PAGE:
With BDO stalwart Martin Adams pronouncing the demise of that organisation. Darts World is publishing a series of articles exploring the rise and fall of Olly Croft’s vision. Here Alan Towe takes us back to the very beginning.
In the very first edition of Darts World which covered November and December 1972, leaders of organised darts in London set up a non-profit making company named ‘Greater London Darts Association Ltd’.
The initial fifteen darts organisers agreeing to subscribe to the 300 shares of £1 each, this initial capital to be used to set up the company. The object of the company was to promote the game of darts in the Greater London area. Officials of the company were John Ross, Chairman, Olly Croft, managing Director, Reg Wells, Secretary, and Bert Parsons, Treasurer
In the January 1973 edition of the magazine it said there was notification of a new national darts league to consist of teams representing England and Wales likely to be formed in the spring with darts organisers from ten areas London, Kent, Surrey, Hertfordshire, Cheshire, West Midlands, West of England, Lancashire, Wales, and Devon all indicating their interest.
It was said that because teams were likely to play only once every four or five weeks a full league program was envisaged to last over two years. Rules were to be discussed and whether to include a secondary league for ‘B’ sides and also ladies teams. Going into February 1973 a new body was set-up to administer the proposed Inter-Counties League and other national competitions called the British Darts Organisation.
It was planned to start the inaugural season on the 7th of October with teams of twelve players playing nine matches with the majority being played on Sundays. It was stated that games between women’s sides and men’s ‘B’ teams would not be included in the competition but may take place on individual challenges.
Entries came flowing in from all over the country for the contest to design a badge for the new British Darts Organisation with the BDO offering a £25 prize for the eventual winner.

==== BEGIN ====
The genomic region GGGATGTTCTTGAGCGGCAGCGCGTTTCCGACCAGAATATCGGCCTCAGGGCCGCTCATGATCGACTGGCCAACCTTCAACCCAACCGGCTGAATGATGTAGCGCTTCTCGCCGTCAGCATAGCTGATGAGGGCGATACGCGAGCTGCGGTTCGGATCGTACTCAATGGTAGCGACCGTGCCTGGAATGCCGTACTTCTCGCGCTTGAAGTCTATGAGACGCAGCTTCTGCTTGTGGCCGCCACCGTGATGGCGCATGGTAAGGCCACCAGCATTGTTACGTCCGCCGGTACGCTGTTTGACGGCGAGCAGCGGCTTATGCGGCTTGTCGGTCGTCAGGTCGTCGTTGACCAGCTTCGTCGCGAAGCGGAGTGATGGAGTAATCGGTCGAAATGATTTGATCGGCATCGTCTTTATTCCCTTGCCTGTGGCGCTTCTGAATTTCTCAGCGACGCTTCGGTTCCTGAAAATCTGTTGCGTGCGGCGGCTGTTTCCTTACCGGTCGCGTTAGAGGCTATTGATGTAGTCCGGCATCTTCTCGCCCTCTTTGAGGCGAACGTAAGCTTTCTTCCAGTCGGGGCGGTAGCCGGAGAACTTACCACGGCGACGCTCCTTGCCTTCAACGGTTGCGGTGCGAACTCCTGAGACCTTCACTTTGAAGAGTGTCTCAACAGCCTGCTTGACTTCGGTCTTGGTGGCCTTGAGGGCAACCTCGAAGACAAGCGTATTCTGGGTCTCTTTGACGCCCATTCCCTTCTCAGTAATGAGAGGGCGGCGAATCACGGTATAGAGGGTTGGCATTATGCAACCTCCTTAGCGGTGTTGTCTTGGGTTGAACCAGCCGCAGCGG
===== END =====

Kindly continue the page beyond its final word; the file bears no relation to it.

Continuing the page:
March 1973 saw players registering for the various teams in the new Inter-Counties League having to sign a contract. Wales, due to team difficulties dropped out. and elected to replace them was Thames Valley. Officers were elected namely Norman Byram, Chairman, Olly Croft, Secretary, Ken Nicholas, Treasurer, Sam Hawkins, Assistant Secretary, Fixture Secretary, and Bill Shepherd, Deputy Chairman.
In addition, an Executive Committee was formed consisting of Roy Hodge, R.Sinclair (Devon), TonyFellows, Alan Mitchell (West Midlands), Sam Hawkins, Ron Havigar (Kent), Deryck Gibson, Les Bates (Hertfordshire), S.Langford, A.J.Cameron (Thames Valley), K.W.Osborn, Les France (S.W.Lancashire), Roy Setchfield, Dennis Mabey (Surrey), H.Goodair, Alf Booth (London), Norman Byram, Martin O’Sullivan (Cheshire) and Eddie Norman, Bill Shepherd (West of England).
It was also decided at this time that a separate Inter-Counties Championship be set up for the ladies with teams of four playing 801 up scoring a point for each of the winning games of three which were to be played during the interval of the men’s Inter-County matches.
More than 130 entries were received for the BDO design badge with the winner of the £25 being 23 years old Christine Sampey. Christine a non-league darts player herself lived and worked in Manchester as a partner in a studio designing stands for exhibitions.
BDO secretary Olly Croft said the standard of entries was very high and it was a difficult decision but the winning design was exceptional, simple, and yet easily recognisable.
In July 1973 Allied Breweries set-up a massive £25,000 sponsorship deal with the new BDO, the money to be spent over two years to launch the Double Diamond Darts Inter-Counties Championships with the matches to be played from October to June.
And that’s how it all began folks.
Look out for Part II to see how the opening games went.
Pics: Dartsworld/Red Dragon